A reader asked a great question about how or why Soros would choose gold futures over bullion or vice-versa?
Yesterday, I wrote two posts about George Soros and his recent gold purchase. One was how he did it, the other why he might have done it.
By owning the bullion via the SPDR Gold Trust (GLD), Soros owns bullion as the underlying asset – this is an investment, not a trade. He owns it outright and there is no margin requirement. If his prime broker settles the transaction in a margin account, Soros can lend the GLD shares to another entity that wants to sell short and exact a rebate for doing so (he’d never let the PB keep it all, if they get to keep any of it). This enhances his yield to own the GLD shares.
If he’d owned the same exposure in the COMEX futures market, he’d need to post margin, which he’d undoubtedly be able to do as it would be between 5% – 10% of the over $600 MM position he has. However, he may run up against a few other hurdles by doing so. One, he’d be right up against the maximum position limit in that one can hold in futures. Two, there may not be sufficient liquidity to move the type of size he might want to at a specific time.
In both investments he’d be able to stand for delivery and accept gold if he wanted to.
I think the main reasons Soros bought the bullion are as follows:
-he can hedge all/part of his position using futures in the short-term by selling futures against his long GLD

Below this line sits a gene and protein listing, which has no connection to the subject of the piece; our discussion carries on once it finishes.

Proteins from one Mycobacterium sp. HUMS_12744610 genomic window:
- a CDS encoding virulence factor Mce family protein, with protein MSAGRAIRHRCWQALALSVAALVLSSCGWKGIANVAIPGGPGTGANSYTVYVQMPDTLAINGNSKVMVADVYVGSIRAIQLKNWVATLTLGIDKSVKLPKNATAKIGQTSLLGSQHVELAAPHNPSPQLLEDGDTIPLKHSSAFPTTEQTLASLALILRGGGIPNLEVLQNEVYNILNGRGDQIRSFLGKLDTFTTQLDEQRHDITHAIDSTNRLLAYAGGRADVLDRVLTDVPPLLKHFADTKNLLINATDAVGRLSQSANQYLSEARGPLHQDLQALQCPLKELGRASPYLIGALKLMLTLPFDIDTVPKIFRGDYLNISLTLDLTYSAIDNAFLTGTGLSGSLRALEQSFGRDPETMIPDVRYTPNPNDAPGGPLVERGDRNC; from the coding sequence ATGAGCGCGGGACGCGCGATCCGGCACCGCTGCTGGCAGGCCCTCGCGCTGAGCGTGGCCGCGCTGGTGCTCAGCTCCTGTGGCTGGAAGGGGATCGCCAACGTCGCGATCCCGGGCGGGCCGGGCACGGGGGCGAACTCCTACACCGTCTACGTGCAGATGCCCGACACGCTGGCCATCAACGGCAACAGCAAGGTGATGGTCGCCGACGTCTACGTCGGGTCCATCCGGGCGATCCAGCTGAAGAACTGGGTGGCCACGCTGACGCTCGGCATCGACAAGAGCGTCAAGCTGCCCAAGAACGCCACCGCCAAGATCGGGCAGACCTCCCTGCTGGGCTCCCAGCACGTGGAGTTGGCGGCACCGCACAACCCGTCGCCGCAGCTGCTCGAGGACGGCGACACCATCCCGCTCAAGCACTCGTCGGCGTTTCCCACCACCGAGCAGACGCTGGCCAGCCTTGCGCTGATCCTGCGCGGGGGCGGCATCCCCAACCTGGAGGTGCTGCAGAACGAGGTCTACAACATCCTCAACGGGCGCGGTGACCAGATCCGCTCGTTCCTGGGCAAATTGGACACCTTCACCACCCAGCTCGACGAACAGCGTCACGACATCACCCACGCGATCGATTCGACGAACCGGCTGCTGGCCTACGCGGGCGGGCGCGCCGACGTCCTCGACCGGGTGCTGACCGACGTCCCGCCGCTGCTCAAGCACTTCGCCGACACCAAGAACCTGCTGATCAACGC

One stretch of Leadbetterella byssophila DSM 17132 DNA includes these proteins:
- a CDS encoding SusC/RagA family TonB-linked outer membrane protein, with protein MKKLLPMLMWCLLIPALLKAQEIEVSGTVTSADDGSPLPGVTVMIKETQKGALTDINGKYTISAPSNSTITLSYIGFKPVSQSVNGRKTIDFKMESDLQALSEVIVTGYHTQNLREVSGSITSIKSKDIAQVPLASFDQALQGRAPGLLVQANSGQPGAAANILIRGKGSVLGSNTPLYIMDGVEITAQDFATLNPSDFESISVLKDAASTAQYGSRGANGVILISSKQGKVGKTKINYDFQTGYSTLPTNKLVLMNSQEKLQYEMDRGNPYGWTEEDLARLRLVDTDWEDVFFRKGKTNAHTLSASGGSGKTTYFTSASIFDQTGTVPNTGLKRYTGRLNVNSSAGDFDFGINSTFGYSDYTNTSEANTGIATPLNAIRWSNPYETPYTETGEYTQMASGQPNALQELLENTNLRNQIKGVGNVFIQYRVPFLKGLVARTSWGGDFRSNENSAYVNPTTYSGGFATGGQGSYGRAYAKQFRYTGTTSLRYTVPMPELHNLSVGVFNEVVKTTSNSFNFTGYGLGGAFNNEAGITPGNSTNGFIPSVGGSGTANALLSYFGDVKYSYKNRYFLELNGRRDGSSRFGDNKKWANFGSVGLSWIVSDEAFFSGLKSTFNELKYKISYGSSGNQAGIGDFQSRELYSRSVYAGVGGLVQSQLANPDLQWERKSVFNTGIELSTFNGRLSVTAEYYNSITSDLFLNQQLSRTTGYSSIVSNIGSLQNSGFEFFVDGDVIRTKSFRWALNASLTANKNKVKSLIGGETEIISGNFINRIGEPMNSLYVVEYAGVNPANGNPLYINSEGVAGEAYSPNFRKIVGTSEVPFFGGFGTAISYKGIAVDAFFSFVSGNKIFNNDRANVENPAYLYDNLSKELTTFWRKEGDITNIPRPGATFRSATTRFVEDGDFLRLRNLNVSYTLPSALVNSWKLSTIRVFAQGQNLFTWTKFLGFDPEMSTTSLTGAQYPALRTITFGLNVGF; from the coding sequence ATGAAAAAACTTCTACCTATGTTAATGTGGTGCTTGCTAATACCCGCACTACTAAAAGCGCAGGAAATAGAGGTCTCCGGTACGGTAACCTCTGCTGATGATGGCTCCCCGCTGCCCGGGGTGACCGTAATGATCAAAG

-he can lend the GLD to a short seller and capture incremental income via rebate, whereas GLD has no dividend yield
-he can very reasonably enhance his long position by purchasing COMEX gold futures in addition to his GLD
-no margin calls for GLD
-no carry charges for GLD, but has Trust expenses
-he most likely can accept the physical gold bullion against his GLD ( b/c of his size)
-tax treatment is more favorable with GLD (28% capital gains tax rate in taxable accounts)*
You, the retail investor, can buy GLD though a regular brokerage account – you don’t need to be approved for commodity futures trading, which may be a barrier for some given the financial litmus test that you must pass. Soros can pass the test.
*Gains/losses from the purchase and sale of commodity futures are subject to a blended tax rate: 60% is considered a long-term gain or loss, and 40% is considered a short-term gain or loss.